The extremely dark Hong Kong thriller premiered out of competition in Berlin, and the brutality and violence of “Limbo” reminded me of the equally “fierce” and bloody Korean revenge thrillers that were filmed fifteen years ago. The name “Limbo” was definitely not chosen by chance because Hong Kong almost looks like Sin City or Gotham City in the stylized black and white photo. Like every true neon noir, the plot of “Limba” mostly takes place at night, and in a kind of limbo, or purgatory, before going to hell, there is the Jesus police inspector Cham Lau (Gordon Lau). This tormented detective seems to have given up on life a long time ago after a young drug addict Wong To (Cya Liu) ran over his wife and daughter a few years ago.
Cham is full of rage, and when he realizes that Wong is out of prison, he wants to take revenge on her and make her suffer even more for what she did. But at the same time mutilated corpses began to appear in Hong Kong, and every now and then someone finds severed human hands in the garbage. Cham will be assigned a young and naive policeman fresh from the academy, Will Yam (Mason Lee), who will be appalled by his partner’s violent and brutal methods. It will shock him even more that Cham pays more attention to the unfortunate woman who killed his family than solving brutal murders. When he finally manages to find her, the situation will get completely out of control because he will start living on her like a horse on a horse, and in these bouts of madness, he will lose his gun, which will be taken by none other than a maniacal killer.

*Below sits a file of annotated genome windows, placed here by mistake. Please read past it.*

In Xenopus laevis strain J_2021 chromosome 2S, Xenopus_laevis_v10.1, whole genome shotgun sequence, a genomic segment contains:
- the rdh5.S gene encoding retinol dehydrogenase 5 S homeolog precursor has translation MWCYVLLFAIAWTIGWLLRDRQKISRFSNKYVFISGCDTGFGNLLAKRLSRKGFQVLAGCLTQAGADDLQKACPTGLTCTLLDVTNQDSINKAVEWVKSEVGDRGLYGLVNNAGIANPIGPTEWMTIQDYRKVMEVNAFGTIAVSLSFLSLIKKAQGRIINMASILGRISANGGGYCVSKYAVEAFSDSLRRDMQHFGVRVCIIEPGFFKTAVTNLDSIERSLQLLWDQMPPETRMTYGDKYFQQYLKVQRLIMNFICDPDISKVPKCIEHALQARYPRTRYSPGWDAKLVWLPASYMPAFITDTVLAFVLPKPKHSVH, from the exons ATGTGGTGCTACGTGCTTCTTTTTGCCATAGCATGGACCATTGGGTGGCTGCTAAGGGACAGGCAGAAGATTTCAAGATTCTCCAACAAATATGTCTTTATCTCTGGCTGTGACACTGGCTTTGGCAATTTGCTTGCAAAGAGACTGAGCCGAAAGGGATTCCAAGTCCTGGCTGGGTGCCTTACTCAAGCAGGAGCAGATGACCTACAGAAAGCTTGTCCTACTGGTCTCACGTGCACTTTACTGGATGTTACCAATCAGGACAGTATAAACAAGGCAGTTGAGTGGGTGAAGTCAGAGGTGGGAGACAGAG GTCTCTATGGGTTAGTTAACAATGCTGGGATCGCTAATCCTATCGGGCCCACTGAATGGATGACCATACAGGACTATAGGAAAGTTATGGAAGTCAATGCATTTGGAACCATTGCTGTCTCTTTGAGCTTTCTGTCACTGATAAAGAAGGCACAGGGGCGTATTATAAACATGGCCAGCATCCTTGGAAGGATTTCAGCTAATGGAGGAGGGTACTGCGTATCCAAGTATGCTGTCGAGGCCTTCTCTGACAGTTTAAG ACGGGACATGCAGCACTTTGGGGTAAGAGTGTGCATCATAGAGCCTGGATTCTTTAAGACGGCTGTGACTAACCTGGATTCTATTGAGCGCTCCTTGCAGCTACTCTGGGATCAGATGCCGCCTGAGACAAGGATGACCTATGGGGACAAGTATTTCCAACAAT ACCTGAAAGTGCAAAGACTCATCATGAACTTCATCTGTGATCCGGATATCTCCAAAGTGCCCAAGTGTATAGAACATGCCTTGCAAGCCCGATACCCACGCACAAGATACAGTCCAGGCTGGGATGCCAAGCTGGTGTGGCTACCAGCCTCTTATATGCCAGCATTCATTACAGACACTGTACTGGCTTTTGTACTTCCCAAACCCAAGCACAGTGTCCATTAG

Although I’m not one of those who cringe at violence in movies, veteran director of mostly action movies Soi Cheang in “Limbo” seems to have crossed the line a bit. If his goal was to achieve a sickening, sickening and even nihilistic atmosphere, he definitely succeeded in that, because with all the violence, blood and brutality, Hong Kong looks terrifyingly dirty and stinks of all those junkyards where the action mostly takes place and where the police hunt a sociopathic killer , you can almost feel it through the screen. Just as the old inspector is, violent, chaotic and wild, so is the entire film, which seems almost dystopian, and the superb black and white camera of the experienced Cheng Siu-Keung and the hopeless environment are by far the strongest assets of this dark thriller.